Correction to This Article
The article incorrectly said that President Obama would meet that day with Labor Secretary Hilda L. Solis and Mine Safety and Health Administration chief Joseph A. Main. That meeting is scheduled for Thursday.

U.S. mine safety agency faulted on choice of man to lead probe into explosion

Phillip Cash kisses daughter Hannah Cash, who holds a picture of her grandfather Michael Elswick, one of the miners killed last week.
Phillip Cash kisses daughter Hannah Cash, who holds a picture of her grandfather Michael Elswick, one of the miners killed last week. (Tim Hindman/charleston Daily Via Associated Press)
By Steven Mufson and David A. Fahrenthold
Washington Post Staff Writer
Wednesday, April 14, 2010

After a coal mine explosion that killed five people in 2006, an internal review by the Mine Safety and Health Administration sharply criticized its own inspection process. It said many safety flaws had not been corrected before the blast because of faulty inspection practices "coupled with weak supervisory, managerial and headquarters oversight."

Now the MSHA district manager who oversaw that mine's inspections has been named to lead the investigation of what went wrong at Massey Energy's Upper Big Branch mine, where an explosion last week killed 29 workers.

Former regulators and industry experts said MSHA should have chosen someone else to investigate last week's accident in West Virginia, the deadliest in a quarter-century.

"Does it concern me that a district manager who was involved in a previous devastating accident where multiple problems were not picked up by MSHA is running the investigation? Absolutely, that is troublesome," said Ellen Smith, owner and managing editor of Mine Safety and Health News, an industry newsletter. She said the agency should have chosen someone familiar with MSHA but not employed by it.

Other experts said MSHA should convene a public hearing, which is the only way for the agency to use subpoena power. MSHA has only held one public hearing about coal mine safety, and that was in 1977.

"That is the only way MSHA has of getting at the truth," said Tony Oppegard, a former MSHA lawyer.

The questions about MSHA's investigation were one part of the continuing controversy surrounding last week's coal mine disaster as President Obama prepared to meet Wednesday with Labor Secretary Hilda L. Solis and MSHA head Joseph A. Main.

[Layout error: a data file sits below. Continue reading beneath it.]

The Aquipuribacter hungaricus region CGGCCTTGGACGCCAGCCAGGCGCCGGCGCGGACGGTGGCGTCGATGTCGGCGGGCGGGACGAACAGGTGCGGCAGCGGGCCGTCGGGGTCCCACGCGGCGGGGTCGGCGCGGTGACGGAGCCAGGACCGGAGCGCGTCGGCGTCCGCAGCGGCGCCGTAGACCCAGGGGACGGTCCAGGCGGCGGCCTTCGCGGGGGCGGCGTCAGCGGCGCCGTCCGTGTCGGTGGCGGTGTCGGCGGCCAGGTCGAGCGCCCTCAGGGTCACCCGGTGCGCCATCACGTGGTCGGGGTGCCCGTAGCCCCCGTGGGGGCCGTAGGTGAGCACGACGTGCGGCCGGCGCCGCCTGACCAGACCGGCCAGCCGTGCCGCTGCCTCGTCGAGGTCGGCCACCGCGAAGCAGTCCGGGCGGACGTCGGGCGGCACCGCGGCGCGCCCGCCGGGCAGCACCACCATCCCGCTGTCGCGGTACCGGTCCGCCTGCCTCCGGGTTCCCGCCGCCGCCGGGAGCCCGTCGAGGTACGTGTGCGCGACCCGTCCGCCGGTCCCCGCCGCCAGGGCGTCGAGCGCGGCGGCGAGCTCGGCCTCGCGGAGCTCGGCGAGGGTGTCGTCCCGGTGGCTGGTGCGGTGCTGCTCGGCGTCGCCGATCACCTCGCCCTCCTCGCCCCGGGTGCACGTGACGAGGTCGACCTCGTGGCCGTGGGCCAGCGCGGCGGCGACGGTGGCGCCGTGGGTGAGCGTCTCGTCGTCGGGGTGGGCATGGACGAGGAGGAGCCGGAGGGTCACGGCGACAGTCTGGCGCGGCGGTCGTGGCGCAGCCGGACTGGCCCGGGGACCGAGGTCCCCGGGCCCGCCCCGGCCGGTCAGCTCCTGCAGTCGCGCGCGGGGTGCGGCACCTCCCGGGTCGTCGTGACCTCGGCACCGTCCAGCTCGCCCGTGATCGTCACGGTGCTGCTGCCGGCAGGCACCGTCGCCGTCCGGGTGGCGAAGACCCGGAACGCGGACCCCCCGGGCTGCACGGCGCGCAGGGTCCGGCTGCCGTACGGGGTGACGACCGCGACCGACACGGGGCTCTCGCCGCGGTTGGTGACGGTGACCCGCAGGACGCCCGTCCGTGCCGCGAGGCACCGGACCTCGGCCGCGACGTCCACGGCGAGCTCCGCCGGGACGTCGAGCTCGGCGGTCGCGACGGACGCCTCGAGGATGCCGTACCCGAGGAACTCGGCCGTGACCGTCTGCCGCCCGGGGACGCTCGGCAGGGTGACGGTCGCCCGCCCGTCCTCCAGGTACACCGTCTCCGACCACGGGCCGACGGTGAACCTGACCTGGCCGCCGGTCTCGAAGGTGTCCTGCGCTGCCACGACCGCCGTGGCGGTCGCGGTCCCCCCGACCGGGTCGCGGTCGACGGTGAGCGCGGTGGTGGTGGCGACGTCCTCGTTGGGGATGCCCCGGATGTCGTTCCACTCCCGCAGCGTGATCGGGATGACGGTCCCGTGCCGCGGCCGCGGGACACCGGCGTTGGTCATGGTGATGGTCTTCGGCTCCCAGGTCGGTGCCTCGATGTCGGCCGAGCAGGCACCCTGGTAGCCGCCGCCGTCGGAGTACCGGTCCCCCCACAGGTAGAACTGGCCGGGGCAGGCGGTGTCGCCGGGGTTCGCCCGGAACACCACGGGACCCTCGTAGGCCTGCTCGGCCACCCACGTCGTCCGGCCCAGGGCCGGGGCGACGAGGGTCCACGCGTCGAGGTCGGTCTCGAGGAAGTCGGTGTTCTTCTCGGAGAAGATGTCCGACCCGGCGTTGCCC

Two major institutional shareholders -- including the New York state comptroller, who acts as trustee for one of the state's pension funds -- have called on Massey Energy's board of directors to oust the company's chairman, Don L. Blankenship. Massey director Bobby Inman, a former NSA director and CIA deputy director, rejected the call.

The bodies of the last four victims were removed from the mine Tuesday, but MSHA has not released the names, jobs and experience levels of the miners killed, deferring to Massey. The company declined to release the information, citing "privacy" concerns. In previous disasters, MSHA has released that information promptly, industry experts said.

West Virginia, whose regulators have compiled their own long list of safety violations at the Upper Big Branch mine, has appointed a former federal regulator, J. Davitt McAteer, to prepare a separate report about the accident.

In each of the past two years, the mine received close to 300 safety citations from the state, more than double the number in 2006. And in the first three months of this year, the state's Office of Miners' Health, Safety and Training had highlighted, among other concerns, unresolved ventilation problems "of a serious nature and involving an extraordinarily high degree of negligence or gravity."

On Tuesday, Solis blamed a "computer glitch" in October 2009 for MSHA's a failure to notify Massey Energy that its Upper Big Branch mine fell into the category of "potential pattern of [safety] violation" that could have led to stricter enforcement measures. MSHA said its computer failed to count eight citations.

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